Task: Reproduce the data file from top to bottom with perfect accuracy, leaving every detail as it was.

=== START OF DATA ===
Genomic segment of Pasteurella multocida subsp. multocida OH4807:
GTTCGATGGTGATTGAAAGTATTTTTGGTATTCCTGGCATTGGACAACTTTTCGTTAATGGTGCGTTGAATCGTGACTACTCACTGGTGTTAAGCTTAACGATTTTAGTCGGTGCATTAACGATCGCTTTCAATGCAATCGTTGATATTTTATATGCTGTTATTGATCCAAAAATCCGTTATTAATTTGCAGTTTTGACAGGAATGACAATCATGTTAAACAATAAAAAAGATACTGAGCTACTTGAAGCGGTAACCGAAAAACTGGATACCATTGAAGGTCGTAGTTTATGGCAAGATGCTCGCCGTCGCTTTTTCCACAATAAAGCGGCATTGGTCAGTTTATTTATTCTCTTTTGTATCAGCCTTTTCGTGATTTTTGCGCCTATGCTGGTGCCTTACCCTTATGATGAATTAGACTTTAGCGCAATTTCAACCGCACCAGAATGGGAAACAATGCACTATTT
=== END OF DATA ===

Genomic segment of Pasteurella multocida subsp. multocida OH4807:
GTTCGATGGTGATTGAAAGTATTTTTGGTATTCCTGGCATTGGACAACTTTTCGTTAATGGTGCGTTGAATCGTGACTACTCACTGGTGTTAAGCTTAACGATTTTAGTCGGTGCATTAACGATCGCTTTCAATGCAATCGTTGATATTTTATATGCTGTTATTGATCCAAAAATCCGTTATTAATTTGCAGTTTTGACAGGAATGACAATCATGTTAAACAATAAAAAAGATACTGAGCTACTTGAAGCGGTAACCGAAAAACTGGATACCATTGAAGGTCGTAGTTTATGGCAAGATGCTCGCCGTCGCTTTTTCCACAATAAAGCGGCATTGGTCAGTTTATTTATTCTCTTTTGTATCAGCCTTTTCGTGATTTTTGCGCCTATGCTGGTGCCTTACCCTTATGATGAATTAGACTTTAGCGCAATTTCAACCGCACCAGAATGGGAAACAATGCACTATTT